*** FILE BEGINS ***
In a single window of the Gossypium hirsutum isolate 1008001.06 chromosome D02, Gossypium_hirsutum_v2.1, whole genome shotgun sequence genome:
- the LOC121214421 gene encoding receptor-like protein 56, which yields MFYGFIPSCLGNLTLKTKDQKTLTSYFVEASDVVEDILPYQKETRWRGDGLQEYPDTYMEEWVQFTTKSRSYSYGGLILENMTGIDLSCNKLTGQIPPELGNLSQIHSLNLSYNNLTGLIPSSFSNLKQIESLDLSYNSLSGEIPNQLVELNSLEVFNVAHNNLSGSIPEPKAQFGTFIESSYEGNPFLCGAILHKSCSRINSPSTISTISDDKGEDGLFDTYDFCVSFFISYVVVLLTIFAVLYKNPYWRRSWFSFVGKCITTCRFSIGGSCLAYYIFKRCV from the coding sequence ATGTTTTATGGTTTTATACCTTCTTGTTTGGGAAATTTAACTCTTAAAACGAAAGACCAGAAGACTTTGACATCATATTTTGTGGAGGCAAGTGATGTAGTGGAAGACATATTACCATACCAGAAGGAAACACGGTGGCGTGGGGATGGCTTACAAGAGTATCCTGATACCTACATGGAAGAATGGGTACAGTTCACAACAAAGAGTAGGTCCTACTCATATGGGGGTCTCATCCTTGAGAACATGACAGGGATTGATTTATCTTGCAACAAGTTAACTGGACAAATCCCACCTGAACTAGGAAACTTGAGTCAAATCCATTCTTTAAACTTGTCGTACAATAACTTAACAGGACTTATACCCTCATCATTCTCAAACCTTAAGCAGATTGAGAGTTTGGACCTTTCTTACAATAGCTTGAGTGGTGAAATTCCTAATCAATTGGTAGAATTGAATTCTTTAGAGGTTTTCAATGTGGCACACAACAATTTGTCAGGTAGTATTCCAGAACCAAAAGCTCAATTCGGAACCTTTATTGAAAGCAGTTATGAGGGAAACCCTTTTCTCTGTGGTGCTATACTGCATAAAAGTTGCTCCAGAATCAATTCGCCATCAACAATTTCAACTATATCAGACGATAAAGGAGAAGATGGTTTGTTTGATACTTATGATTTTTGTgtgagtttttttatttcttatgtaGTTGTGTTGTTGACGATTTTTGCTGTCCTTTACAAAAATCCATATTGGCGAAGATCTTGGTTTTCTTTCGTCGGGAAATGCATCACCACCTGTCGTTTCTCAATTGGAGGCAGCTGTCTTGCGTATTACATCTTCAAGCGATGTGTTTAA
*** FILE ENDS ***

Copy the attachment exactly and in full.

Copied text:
In a single window of the Gossypium hirsutum isolate 1008001.06 chromosome D02, Gossypium_hirsutum_v2.1, whole genome shotgun sequence genome:
- the LOC121214421 gene encoding receptor-like protein 56, which yields MFYGFIPSCLGNLTLKTKDQKTLTSYFVEASDVVEDILPYQKETRWRGDGLQEYPDTYMEEWVQFTTKSRSYSYGGLILENMTGIDLSCNKLTGQIPPELGNLSQIHSLNLSYNNLTGLIPSSFSNLKQIESLDLSYNSLSGEIPNQLVELNSLEVFNVAHNNLSGSIPEPKAQFGTFIESSYEGNPFLCGAILHKSCSRINSPSTISTISDDKGEDGLFDTYDFCVSFFISYVVVLLTIFAVLYKNPYWRRSWFSFVGKCITTCRFSIGGSCLAYYIFKRCV from the coding sequence ATGTTTTATGGTTTTATACCTTCTTGTTTGGGAAATTTAACTCTTAAAACGAAAGACCAGAAGACTTTGACATCATATTTTGTGGAGGCAAGTGATGTAGTGGAAGACATATTACCATACCAGAAGGAAACACGGTGGCGTGGGGATGGCTTACAAGAGTATCCTGATACCTACATGGAAGAATGGGTACAGTTCACAACAAAGAGTAGGTCCTACTCATATGGGGGTCTCATCCTTGAGAACATGACAGGGATTGATTTATCTTGCAACAAGTTAACTGGACAAATCCCACCTGAACTAGGAAACTTGAGTCAAATCCATTCTTTAAACTTGTCGTACAATAACTTAACAGGACTTATACCCTCATCATTCTCAAACCTTAAGCAGATTGAGAGTTTGGACCTTTCTTACAATAGCTTGAGTGGTGAAATTCCTAATCAATTGGTAGAATTGAATTCTTTAGAGGTTTTCAATGTGGCACACAACAATTTGTCAGGTAGTATTCCAGAACCAAAAGCTCAATTCGGAACCTTTATTGAAAGCAGTTATGAGGGAAACCCTTTTCTCTGTGGTGCTATACTGCATAAAAGTTGCTCCAGAATCAATTCGCCATCAACAATTTCAACTATATCAGACGATAAAGGAGAAGATGGTTTGTTTGATACTTATGATTTTTGTgtgagtttttttatttcttatgtaGTTGTGTTGTTGACGATTTTTGCTGTCCTTTACAAAAATCCATATTGGCGAAGATCTTGGTTTTCTTTCGTCGGGAAATGCATCACCACCTGTCGTTTCTCAATTGGAGGCAGCTGTCTTGCGTATTACATCTTCAAGCGATGTGTTTAA